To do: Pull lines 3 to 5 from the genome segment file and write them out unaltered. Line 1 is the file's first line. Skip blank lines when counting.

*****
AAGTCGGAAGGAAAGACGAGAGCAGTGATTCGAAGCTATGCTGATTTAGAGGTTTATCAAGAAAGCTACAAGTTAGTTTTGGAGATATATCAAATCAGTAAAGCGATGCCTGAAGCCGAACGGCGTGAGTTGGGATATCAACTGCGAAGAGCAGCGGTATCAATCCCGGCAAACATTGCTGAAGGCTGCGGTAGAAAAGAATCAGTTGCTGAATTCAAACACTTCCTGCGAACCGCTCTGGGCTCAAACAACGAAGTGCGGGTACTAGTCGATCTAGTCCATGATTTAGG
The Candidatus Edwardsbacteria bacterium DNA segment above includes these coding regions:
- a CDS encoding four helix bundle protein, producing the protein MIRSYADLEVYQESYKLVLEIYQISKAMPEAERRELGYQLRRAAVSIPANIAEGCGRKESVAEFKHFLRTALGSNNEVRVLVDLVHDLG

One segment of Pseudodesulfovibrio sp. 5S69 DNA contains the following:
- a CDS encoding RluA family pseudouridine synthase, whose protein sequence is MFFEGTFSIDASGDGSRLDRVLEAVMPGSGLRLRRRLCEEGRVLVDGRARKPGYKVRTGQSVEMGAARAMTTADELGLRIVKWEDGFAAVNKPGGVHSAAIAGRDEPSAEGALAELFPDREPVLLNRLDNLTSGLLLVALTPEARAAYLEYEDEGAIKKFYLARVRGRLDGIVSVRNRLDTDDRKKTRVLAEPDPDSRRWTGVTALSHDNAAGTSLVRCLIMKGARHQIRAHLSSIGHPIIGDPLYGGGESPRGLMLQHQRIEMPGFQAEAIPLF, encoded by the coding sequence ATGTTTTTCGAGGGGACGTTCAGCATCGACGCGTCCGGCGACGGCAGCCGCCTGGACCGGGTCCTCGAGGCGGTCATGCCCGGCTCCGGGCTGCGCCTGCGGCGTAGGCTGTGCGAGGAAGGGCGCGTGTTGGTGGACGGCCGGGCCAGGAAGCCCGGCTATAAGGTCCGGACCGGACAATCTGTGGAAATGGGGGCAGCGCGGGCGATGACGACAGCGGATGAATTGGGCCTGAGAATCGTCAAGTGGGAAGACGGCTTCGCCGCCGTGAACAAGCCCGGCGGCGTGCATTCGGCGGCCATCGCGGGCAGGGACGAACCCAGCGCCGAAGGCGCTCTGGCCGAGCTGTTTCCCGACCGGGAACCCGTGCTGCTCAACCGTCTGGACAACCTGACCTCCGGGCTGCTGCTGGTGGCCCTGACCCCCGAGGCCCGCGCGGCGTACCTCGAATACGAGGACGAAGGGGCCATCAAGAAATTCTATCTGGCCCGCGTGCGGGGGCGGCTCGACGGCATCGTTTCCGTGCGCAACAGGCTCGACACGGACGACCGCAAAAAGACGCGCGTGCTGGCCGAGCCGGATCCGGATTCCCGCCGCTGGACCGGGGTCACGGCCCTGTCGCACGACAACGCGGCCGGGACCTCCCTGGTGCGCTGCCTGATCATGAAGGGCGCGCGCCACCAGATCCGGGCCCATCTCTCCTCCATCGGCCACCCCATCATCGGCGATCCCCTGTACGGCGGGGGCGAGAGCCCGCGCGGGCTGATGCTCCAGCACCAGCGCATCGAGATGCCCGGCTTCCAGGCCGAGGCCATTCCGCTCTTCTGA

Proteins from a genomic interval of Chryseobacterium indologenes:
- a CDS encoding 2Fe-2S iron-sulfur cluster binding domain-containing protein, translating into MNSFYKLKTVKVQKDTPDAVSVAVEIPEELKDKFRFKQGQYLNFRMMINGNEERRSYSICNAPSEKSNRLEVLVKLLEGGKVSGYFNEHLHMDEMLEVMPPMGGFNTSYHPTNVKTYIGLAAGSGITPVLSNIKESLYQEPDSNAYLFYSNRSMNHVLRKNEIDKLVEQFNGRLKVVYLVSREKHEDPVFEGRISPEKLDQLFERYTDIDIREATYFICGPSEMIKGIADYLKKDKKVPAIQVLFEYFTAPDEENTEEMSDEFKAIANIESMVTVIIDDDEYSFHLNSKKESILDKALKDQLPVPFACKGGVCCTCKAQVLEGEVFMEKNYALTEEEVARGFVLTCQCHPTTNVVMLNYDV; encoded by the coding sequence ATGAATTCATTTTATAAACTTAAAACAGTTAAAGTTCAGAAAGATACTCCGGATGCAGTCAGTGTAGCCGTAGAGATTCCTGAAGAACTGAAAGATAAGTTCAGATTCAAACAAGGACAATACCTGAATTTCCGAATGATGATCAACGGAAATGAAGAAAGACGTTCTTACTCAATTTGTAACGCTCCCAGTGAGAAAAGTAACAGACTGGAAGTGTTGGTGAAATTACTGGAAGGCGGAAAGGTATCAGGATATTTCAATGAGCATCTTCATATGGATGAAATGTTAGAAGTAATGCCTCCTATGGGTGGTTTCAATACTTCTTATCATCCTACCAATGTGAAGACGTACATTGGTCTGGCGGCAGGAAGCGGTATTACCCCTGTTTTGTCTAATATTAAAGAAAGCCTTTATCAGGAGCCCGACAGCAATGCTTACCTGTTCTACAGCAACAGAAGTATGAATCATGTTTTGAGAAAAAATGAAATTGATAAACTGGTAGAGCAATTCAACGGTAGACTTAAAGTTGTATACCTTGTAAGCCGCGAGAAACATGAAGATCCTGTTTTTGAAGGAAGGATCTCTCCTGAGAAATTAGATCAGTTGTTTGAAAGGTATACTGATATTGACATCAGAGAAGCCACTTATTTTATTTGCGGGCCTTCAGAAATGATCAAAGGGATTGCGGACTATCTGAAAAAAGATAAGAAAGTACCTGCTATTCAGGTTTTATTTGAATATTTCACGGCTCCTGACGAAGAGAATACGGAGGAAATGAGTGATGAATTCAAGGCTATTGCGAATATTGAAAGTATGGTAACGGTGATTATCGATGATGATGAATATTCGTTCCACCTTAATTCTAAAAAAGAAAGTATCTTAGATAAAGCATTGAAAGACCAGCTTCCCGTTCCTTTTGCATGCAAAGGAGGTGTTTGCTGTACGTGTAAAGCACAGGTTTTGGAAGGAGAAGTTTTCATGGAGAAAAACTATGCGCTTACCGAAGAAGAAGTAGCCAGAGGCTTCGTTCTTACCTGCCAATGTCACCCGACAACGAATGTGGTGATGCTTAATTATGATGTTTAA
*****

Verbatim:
- a CDS encoding four helix bundle protein, producing the protein MIRSYADLEVYQESYKLVLEIYQISKAMPEAERRELGYQLRRAAVSIPANIAEGCGRKESVAEFKHFLRTALGSNNEVRVLVDLVHDLG

One segment of Pseudodesulfovibrio sp. 5S69 DNA contains the following:
- a CDS encoding RluA family pseudouridine synthase, whose protein sequence is MFFEGTFSIDASGDGSRLDRVLEAVMPGSGLRLRRRLCEEGRVLVDGRARKPGYKVRTGQSVEMGAARAMTTADELGLRIVKWEDGFAAVNKPGGVHSAAIAGRDEPSAEGALAELFPDREPVLLNRLDNLTSGLLLVALTPEARAAYLEYEDEGAIKKFYLARVRGRLDGIVSVRNRLDTDDRKKTRVLAEPDPDSRRWTGVTALSHDNAAGTSLVRCLIMKGARHQIRAHLSSIGHPIIGDPLYGGGESPRGLMLQHQRIEMPGFQAEAIPLF, encoded by the coding sequence ATGTTTTTCGAGGGGACGTTCAGCATCGACGCGTCCGGCGACGGCAGCCGCCTGGACCGGGTCCTCGAGGCGGTCATGCCCGGCTCCGGGCTGCGCCTGCGGCGTAGGCTGTGCGAGGAAGGGCGCGTGTTGGTGGACGGCCGGGCCAGGAAGCCCGGCTATAAGGTCCGGACCGGACAATCTGTGGAAATGGGGGCAGCGCGGGCGATGACGACAGCGGATGAATTGGGCCTGAGAATCGTCAAGTGGGAAGACGGCTTCGCCGCCGTGAACAAGCCCGGCGGCGTGCATTCGGCGGCCATCGCGGGCAGGGACGAACCCAGCGCCGAAGGCGCTCTGGCCGAGCTGTTTCCCGACCGGGAACCCGTGCTGCTCAACCGTCTGGACAACCTGACCTCCGGGCTGCTGCTGGTGGCCCTGACCCCCGAGGCCCGCGCGGCGTACCTCGAATACGAGGACGAAGGGGCCATCAAGAAATTCTATCTGGCCCGCGTGCGGGGGCGGCTCGACGGCATCGTTTCCGTGCGCAACAGGCTCGACACGGACGACCGCAAAAAGACGCGCGTGCTGGCCGAGCCGGATCCGGATTCCCGCCGCTGGACCGGGGTCACGGCCCTGTCGCACGACAACGCGGCCGGGACCTCCCTGGTGCGCTGCCTGATCATGAAGGGCGCGCGCCACCAGATCCGGGCCCATCTCTCCTCCATCGGCCACCCCATCATCGGCGATCCCCTGTACGGCGGGGGCGAGAGCCCGCGCGGGCTGATGCTCCAGCACCAGCGCATCGAGATGCCCGGCTTCCAGGCCGAGGCCATTCCGCTCTTCTGA